Following the President’s address on 23 July 2020, the re-closing of public schools for four weeks has left most questioning why public schools are forced to take the four week break and private schools are not. Although grade 12’s will only be taking a week break and grade 7’s two weeks, this blog is focused on all the other grades and school as a whole. Private schools are granted the freedom to decide whether to follow suit and close for four weeks or to stay open.

The decision to close public schools for four weeks and not private schools as well means that regulation 36 no longer applies to all schools. This means that a public school learner’s right to access to education is being limited. For such a limitation of rights to pass as constitutional, according to the Bill of Rights, it must be reasonable and justifiable in an open and democratic society based on human dignity, freedom and equality.

Learners from private schools are indirectly being given a further advantage over public school learners because private school learners are being granted the opportunity to continue with their academic year whilst public school earners must await the phased reopening in four weeks.

The financial advantage which private school learners have over public school learners has already been playing to the advantage of private school learners because they have been able to attend classes electronically during the period that the lock down regulations have been in effect, which is not a privilege most public school learners would have – either due to a lack of electronic schooling being provided, or due to financial constraints.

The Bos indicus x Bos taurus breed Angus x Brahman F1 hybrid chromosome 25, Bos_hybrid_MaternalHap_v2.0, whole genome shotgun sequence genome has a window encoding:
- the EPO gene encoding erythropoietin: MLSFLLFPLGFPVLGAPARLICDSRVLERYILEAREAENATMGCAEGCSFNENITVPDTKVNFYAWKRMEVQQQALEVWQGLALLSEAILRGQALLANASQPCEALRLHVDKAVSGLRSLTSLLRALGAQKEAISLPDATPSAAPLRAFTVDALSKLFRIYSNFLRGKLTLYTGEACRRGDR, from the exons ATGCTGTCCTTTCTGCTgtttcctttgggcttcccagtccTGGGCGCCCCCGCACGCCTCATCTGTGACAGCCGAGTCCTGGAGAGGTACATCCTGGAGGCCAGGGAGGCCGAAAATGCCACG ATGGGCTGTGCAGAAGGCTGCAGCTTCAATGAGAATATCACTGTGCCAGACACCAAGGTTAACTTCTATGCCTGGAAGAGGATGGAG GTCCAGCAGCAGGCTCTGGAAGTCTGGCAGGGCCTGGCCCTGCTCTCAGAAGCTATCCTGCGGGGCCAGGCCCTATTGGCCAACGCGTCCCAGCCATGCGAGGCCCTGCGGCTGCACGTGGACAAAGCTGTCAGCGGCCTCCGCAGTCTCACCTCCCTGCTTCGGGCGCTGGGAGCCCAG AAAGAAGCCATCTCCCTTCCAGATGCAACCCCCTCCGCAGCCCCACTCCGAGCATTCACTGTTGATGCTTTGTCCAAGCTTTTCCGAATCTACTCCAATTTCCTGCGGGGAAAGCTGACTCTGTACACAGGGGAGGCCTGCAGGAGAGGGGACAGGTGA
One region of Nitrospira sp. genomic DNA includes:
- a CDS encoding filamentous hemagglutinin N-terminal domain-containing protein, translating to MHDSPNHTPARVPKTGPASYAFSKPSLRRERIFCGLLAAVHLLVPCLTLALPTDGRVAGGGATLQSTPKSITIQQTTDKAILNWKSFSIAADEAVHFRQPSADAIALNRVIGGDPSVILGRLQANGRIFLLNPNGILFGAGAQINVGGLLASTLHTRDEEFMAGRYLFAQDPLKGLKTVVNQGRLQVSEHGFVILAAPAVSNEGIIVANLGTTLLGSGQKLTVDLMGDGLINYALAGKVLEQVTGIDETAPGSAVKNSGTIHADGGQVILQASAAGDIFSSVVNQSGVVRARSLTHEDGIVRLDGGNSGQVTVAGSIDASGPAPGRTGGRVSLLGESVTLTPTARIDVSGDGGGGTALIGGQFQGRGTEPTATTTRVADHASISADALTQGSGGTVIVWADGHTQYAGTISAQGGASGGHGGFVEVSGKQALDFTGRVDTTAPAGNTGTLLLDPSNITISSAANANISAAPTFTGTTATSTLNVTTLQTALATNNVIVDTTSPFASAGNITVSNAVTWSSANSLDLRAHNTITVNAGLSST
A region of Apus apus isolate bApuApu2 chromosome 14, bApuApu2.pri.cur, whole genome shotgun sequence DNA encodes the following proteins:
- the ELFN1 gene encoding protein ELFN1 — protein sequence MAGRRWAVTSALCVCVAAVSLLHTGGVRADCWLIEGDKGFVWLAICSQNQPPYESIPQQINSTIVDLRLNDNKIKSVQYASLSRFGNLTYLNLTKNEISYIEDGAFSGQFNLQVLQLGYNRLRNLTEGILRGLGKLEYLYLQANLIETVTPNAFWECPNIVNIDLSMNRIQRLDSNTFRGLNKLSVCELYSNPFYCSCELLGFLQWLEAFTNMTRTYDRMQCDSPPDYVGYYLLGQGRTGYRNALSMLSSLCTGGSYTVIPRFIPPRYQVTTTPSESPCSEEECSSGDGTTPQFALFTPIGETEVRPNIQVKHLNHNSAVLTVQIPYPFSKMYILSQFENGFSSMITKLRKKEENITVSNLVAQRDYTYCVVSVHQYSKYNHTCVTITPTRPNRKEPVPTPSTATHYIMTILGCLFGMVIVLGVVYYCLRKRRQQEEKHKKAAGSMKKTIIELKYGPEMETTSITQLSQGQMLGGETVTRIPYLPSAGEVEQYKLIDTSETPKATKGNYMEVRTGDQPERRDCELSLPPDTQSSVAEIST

The rationality test requires that the exercise of the power be rationally related to the purpose for which the power was conferred. Based on this test, and in light of the fact that approximately 12.5 million learners in less affluent areas will be attending school to participate in feeding schemes, there appears to be no reason why it is rational to close only public schools. The distinction in the application of regulation 36 of the DMA has now introduced a level of uncertainty into the enforcement of regulation 36. In addition, and until Regulations were published on 3 August 2020, public schools were not prohibited from being open. While these regulations have now been published, section 29 of the Bill of Rights gives ‘everyone’ the right to basic education, not only those who can afford private schooling. The constitutional question remains.

This government decision puts an irrational condition on how, when and to whom lockdown regulations apply. This is counterproductive to the furtherance of effective governance and the never ending quest for equality within society. Every child in the country enjoys the same constitutional rights, and enforcing restrictions on the reopening of schools selectively, contravenes these rights.